1. Seley, Jane Jeffrie MPH, MSN, GNP, BC-ADM, CDE


The hemoglobin AIc assay is now recommended.


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Of the almost 24 million Americans who have diabetes, nearly a quarter don't know it.1 Until recently, a diabetes diagnosis had to be made on the basis of the results of two tests-two fasting plasma glucose tests, two oral glucose tolerance tests, or one of each-performed on separate days that are close in time.2 Both involve significant planning, with the former requiring the patient to fast for at least eight hours beforehand and the latter taking several hours to complete. It's likely that the inconvenience associated with these tests dissuades some people from undergoing them, hampering the identification of many who need treatment.


When experts from the American Diabetes Association (ADA), the International Diabetes Federation, and the European Association for the Study of Diabetes came together in 2008 to determine how to improve the diagnosis of diabetes, convenience was one of the factors they considered. The committee compared these two tests with the hemoglobin AIc assay and reported its recommendation on June 5 at the ADA's 69th Scientific Sessions: the hemoglobin AIc assay should be used whenever possible to diagnose diabetes.


The committee found that the level of hemoglobin AIc (formerly known as glycosylated hemoglobin), which measures glycemic control over the previous two to three months, may be a better tool for diagnosing diabetes than the fasting plasma glucose test or the oral glucose tolerance test.3 David M. Nathan, MD, chairperson of the committee, said in a press release that the hemoglobin AIc assay provides values that vary less than those obtained with the other tests.4 In my own practice, I've noticed that many patients have trouble scheduling fasting blood work. The hemoglobin AIc assay can be done at any office visit, making it much easier for patients-and more likely that testing will be done.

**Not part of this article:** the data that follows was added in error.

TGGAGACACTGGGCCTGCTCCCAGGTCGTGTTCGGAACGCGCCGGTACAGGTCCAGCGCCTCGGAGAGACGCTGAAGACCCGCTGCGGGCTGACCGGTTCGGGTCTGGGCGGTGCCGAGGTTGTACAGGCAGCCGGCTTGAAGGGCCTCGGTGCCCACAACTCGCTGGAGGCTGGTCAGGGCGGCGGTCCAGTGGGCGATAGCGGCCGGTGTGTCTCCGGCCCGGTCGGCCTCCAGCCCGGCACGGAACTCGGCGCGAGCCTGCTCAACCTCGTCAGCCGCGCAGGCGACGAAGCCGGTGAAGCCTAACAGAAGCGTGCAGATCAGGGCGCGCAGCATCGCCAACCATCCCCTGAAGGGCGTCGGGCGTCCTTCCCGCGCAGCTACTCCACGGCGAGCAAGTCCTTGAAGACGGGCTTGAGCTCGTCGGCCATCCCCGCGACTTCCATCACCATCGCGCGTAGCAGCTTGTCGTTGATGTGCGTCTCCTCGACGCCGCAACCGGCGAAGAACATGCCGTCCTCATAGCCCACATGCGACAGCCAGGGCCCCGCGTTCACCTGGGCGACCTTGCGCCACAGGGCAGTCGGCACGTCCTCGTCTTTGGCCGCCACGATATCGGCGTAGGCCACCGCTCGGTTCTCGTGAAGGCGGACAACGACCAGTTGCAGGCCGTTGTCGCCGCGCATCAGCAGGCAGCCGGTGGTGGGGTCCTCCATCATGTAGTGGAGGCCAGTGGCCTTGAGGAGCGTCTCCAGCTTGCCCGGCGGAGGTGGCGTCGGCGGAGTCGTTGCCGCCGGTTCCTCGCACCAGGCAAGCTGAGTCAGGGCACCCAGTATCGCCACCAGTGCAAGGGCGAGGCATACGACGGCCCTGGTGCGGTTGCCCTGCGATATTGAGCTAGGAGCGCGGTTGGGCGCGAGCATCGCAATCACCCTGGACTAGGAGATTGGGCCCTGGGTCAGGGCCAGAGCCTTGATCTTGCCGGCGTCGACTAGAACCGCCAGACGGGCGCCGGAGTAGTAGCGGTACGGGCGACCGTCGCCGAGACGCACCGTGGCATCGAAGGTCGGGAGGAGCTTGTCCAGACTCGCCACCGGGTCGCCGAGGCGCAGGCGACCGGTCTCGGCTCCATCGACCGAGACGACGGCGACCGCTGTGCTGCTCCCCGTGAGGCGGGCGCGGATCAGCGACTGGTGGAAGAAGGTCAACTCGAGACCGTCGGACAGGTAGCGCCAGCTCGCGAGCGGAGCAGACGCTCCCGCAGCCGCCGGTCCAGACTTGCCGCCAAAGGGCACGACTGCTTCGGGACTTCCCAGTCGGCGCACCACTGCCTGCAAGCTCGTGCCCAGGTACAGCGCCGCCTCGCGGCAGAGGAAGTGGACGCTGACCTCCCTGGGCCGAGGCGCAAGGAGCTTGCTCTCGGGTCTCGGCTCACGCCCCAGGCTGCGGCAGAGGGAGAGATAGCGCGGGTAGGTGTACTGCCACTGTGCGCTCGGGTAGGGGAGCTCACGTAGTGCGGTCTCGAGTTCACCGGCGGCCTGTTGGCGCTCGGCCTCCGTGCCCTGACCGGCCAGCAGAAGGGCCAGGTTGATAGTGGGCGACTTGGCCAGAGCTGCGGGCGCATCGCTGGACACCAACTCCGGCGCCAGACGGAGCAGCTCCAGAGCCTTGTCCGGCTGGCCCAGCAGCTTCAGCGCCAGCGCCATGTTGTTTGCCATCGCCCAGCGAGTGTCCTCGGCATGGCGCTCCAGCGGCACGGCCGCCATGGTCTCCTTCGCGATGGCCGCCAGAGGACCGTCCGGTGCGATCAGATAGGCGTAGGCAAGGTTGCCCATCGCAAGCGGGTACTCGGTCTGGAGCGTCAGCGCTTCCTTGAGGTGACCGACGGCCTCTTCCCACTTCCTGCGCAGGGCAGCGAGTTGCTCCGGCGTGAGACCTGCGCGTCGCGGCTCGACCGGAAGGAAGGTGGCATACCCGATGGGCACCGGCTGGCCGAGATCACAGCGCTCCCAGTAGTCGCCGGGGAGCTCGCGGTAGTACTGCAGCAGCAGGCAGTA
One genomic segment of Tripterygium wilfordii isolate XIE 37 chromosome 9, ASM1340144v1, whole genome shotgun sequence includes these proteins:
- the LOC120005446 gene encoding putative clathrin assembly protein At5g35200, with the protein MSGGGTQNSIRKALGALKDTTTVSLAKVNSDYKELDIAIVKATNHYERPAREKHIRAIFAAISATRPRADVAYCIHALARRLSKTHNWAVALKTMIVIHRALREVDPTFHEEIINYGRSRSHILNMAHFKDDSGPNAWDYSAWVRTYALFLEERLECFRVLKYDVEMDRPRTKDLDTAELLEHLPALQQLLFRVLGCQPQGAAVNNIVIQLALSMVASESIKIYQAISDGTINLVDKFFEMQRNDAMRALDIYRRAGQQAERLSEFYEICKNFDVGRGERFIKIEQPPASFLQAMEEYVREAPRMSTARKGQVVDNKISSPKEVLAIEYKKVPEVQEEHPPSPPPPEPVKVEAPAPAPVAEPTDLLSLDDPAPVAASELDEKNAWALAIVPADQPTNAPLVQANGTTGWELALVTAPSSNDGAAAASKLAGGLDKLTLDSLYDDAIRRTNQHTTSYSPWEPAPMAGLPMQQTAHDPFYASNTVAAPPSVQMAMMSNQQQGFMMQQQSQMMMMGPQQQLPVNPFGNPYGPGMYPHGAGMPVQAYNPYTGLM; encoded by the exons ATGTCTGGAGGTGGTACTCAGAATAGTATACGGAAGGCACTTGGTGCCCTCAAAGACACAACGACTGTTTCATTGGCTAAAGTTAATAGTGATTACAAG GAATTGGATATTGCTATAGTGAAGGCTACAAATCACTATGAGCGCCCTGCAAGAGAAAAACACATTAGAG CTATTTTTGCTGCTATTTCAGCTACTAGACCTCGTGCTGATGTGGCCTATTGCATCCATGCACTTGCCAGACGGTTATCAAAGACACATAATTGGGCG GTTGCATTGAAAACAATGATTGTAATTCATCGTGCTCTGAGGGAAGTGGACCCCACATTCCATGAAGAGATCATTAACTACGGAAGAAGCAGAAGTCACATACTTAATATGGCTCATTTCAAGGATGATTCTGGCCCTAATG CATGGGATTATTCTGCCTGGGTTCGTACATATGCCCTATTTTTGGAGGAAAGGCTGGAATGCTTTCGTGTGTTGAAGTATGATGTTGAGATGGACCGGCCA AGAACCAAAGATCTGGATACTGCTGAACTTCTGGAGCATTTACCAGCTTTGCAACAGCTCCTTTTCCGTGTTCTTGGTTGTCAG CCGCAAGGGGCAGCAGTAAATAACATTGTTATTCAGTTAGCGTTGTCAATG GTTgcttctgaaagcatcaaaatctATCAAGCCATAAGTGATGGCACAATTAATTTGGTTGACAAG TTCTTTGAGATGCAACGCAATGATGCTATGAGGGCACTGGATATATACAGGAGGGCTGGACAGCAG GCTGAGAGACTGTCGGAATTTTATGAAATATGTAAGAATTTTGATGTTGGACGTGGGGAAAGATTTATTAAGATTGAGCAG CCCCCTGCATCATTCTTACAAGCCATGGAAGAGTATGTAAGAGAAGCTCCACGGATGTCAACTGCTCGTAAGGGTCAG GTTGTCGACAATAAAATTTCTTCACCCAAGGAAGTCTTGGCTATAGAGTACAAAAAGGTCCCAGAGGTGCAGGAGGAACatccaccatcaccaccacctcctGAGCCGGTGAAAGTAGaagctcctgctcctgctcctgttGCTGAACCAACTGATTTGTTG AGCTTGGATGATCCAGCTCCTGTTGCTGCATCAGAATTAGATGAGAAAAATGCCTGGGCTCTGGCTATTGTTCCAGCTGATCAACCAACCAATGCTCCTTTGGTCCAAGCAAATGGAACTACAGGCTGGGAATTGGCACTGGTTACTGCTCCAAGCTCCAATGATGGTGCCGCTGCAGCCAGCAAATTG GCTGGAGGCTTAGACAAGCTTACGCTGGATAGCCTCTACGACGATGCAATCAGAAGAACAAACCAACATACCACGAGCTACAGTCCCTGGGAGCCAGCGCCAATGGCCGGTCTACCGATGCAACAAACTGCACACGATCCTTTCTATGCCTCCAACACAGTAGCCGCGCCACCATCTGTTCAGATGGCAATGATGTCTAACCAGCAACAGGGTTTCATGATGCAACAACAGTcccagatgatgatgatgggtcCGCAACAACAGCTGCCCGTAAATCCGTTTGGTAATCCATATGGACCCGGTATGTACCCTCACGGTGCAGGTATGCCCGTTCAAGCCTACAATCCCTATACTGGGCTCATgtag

The committee determined that an assay result of 6.5% or higher is the most reliable indicator of the presence of diabetes. Patients with a level of 6% to 6.4% are considered to be at high risk for developing diabetes.


The ADA recommends screening for diabetes in patients who are overweight and have one of the following risk factors5: physical inactivity, a family history of diabetes, an ethnic predisposition to diabetes, gestational diabetes or delivery of a baby weighing more than 9 lbs., polycystic ovarian syndrome, cardiovascular disease, hypertension, hyperlipidemia, a history of impaired glucose tolerance or impaired fasting glucose, comorbidities associated with insulin resistance, and being 45 years of age or older.


Because the hemoglobin AIc assay cannot be used in patients with conditions that involve red blood cell turnover such as hemolytic anemia or who have had a recent blood transfusion, and because its cost is prohibitive in some parts of the world, the fasting plasma glucose and oral glucose tolerance tests will still be used in some cases. Regardless of which test is used, according to Richard Kahn, PhD, former chief scientific and medical officer of the ADA, "The diagnosis of diabetes should be confirmed with a repeat of the same test performed on a different day" to guard against laboratory errors.



How can nurses help diagnose and manage diabetes?


* Encourage high-risk patients to be screened.


* Counsel patients with hemoglobin AIc levels of 6% to 6.4% to consider lifestyle changes to reduce their risk of developing diabetes.


* Ensure that patients with diabetes know their hemoglobin AIc levels, their pre- and postmeal blood glucose targets, and the steps to take to achieve these targets.





1. Centers for Disease Control and Prevention. National diabetes fact sheet: general information and national estimates on diabetes in the United States, 2007. Atlanta: U.S. Department of Health and Human Services, Centers for Disease Control and Prevention; 2008. [Context Link]


2. American Diabetes Association. Diagnosis and classification of diabetes mellitus. Diabetes Care 2009;32 Suppl 1:S62-S67. [Context Link]


3. Nathan DM, et al. International Expert Committee report on the role of the A1C assay in the diagnosis of diabetes. Diabetes Care 2009;32(7):1327-34. [Context Link]


4. American Diabetes Association. International Expert Committee recommends new way to diagnose diabetes-A1C test recommended as tool to diagnose diabetes [press release]. In Diabetes Today 2009 Jun 5. [Context Link]


5. American Diabetes Association. Standards of medical care in diabetes-2009. Diabetes Care 2009;32 Suppl 1:S13-S61. [Context Link]